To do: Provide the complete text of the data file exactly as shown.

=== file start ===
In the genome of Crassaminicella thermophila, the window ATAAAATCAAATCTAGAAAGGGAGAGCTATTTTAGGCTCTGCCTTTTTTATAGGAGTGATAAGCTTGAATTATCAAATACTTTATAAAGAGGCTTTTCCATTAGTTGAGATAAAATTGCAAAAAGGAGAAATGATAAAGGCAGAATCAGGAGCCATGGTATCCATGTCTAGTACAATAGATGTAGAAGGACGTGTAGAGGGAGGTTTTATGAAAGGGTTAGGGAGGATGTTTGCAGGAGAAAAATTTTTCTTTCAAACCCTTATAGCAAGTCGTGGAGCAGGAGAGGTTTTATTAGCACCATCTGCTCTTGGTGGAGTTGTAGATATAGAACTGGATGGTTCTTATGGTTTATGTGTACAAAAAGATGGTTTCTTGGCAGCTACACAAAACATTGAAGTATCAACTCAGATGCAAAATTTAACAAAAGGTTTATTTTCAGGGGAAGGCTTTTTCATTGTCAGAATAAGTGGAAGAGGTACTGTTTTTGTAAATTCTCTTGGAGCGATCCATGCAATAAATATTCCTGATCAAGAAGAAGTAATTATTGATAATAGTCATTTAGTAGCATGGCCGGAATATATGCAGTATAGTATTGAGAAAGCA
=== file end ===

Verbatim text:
In the genome of Crassaminicella thermophila, the window ATAAAATCAAATCTAGAAAGGGAGAGCTATTTTAGGCTCTGCCTTTTTTATAGGAGTGATAAGCTTGAATTATCAAATACTTTATAAAGAGGCTTTTCCATTAGTTGAGATAAAATTGCAAAAAGGAGAAATGATAAAGGCAGAATCAGGAGCCATGGTATCCATGTCTAGTACAATAGATGTAGAAGGACGTGTAGAGGGAGGTTTTATGAAAGGGTTAGGGAGGATGTTTGCAGGAGAAAAATTTTTCTTTCAAACCCTTATAGCAAGTCGTGGAGCAGGAGAGGTTTTATTAGCACCATCTGCTCTTGGTGGAGTTGTAGATATAGAACTGGATGGTTCTTATGGTTTATGTGTACAAAAAGATGGTTTCTTGGCAGCTACACAAAACATTGAAGTATCAACTCAGATGCAAAATTTAACAAAAGGTTTATTTTCAGGGGAAGGCTTTTTCATTGTCAGAATAAGTGGAAGAGGTACTGTTTTTGTAAATTCTCTTGGAGCGATCCATGCAATAAATATTCCTGATCAAGAAGAAGTAATTATTGATAATAGTCATTTAGTAGCATGGCCGGAATATATGCAGTATAGTATTGAGAAAGCA